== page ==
The UKBA claims that, since charter flights “provide a controlled environment, the ratio of escorts needed per removal on a charter flight is lower than the ratio needed for escorted removal on scheduled flights. Escort costs overall are therefore lower for charter removals.”
However, the agency has admitted in a recent parliamentary debate that deportation charter flights often carry twice or three times more immigration officers and private security guards than deportees. In 2012, four flights had three times more staff than deportees and 15 flights had twice as many. In 2011, the figures were 2 and 22 flights respectively.
Last year, a parliamentary inquiry into the death of Jimmy Mubenga – who died in October 2010 after being ‘restrained’ by three G4S ‘escorts’ during his forcible deportation to Angola – found evidence of “excessive numbers of contractor staff” being used by the agency, “to the extent that HM Chief Inspector of Prisons believes that escort numbers are in some cases detrimental to the removal process.” This “excessive numbers of escorts,” the final report remarked, “is hard to justify against a background of reduced staffing levels across the public sector.”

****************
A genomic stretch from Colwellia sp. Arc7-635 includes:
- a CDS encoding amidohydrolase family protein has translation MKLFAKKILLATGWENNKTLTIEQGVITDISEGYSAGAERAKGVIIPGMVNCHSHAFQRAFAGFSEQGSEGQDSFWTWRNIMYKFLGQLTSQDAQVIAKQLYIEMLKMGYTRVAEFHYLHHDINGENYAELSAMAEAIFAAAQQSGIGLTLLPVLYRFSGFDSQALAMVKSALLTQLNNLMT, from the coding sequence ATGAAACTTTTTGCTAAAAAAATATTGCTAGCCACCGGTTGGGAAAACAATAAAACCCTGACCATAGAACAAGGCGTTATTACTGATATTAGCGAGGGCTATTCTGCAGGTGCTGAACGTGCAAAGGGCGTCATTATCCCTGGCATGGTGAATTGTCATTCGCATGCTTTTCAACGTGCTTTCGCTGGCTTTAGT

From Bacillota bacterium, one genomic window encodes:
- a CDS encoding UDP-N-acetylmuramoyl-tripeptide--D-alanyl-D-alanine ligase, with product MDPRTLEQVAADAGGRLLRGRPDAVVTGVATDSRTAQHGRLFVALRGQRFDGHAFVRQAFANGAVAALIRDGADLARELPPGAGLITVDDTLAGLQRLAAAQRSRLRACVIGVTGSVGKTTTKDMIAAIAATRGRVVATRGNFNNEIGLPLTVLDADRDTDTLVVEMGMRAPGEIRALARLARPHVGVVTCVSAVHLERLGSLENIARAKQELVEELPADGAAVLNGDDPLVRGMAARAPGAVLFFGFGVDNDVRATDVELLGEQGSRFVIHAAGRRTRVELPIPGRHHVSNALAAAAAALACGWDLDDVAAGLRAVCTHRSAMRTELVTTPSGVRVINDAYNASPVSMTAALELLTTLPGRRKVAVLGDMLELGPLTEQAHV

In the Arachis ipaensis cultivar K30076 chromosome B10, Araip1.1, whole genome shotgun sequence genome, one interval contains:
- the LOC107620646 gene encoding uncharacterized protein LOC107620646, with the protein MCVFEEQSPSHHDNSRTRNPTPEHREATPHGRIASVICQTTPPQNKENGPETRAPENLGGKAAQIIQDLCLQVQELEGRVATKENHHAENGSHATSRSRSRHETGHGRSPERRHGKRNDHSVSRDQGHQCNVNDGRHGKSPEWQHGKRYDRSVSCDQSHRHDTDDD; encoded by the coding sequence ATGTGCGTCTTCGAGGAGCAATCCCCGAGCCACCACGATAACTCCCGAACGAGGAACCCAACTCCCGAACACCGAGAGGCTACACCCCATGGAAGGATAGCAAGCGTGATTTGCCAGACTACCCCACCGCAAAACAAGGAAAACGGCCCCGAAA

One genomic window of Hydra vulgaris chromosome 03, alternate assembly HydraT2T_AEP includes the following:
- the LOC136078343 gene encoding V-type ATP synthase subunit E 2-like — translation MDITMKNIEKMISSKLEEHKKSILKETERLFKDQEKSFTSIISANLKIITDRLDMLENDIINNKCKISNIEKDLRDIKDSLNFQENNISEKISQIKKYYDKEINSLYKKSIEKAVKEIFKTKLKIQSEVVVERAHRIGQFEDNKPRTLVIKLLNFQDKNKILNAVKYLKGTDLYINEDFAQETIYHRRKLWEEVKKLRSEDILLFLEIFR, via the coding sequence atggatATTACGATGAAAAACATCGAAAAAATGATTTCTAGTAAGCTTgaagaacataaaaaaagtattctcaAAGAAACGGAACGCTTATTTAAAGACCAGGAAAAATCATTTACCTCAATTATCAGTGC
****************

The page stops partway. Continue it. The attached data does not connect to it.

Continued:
In 2010, following the death of Jimmy Mubenga, Reliance Secure Task Management was awarded a four-year, multi-million contract with the UKBA to provide ‘detainee escort services’, replacing G4S. The company was bought up by Capita in August 2012 and renamed Tascor.
‘No review documents’
The UKBA claims that its deportation charter flight programme is “subject to ongoing review, and flight frequency and capacity [are] altered in response to changing demands of UKBA.” However, when asked for a copy of these reviews under Freedom of Information legislation, the UKBA’s Country Returns Operations and Strategy team (CROS) said: “There are no review documents.”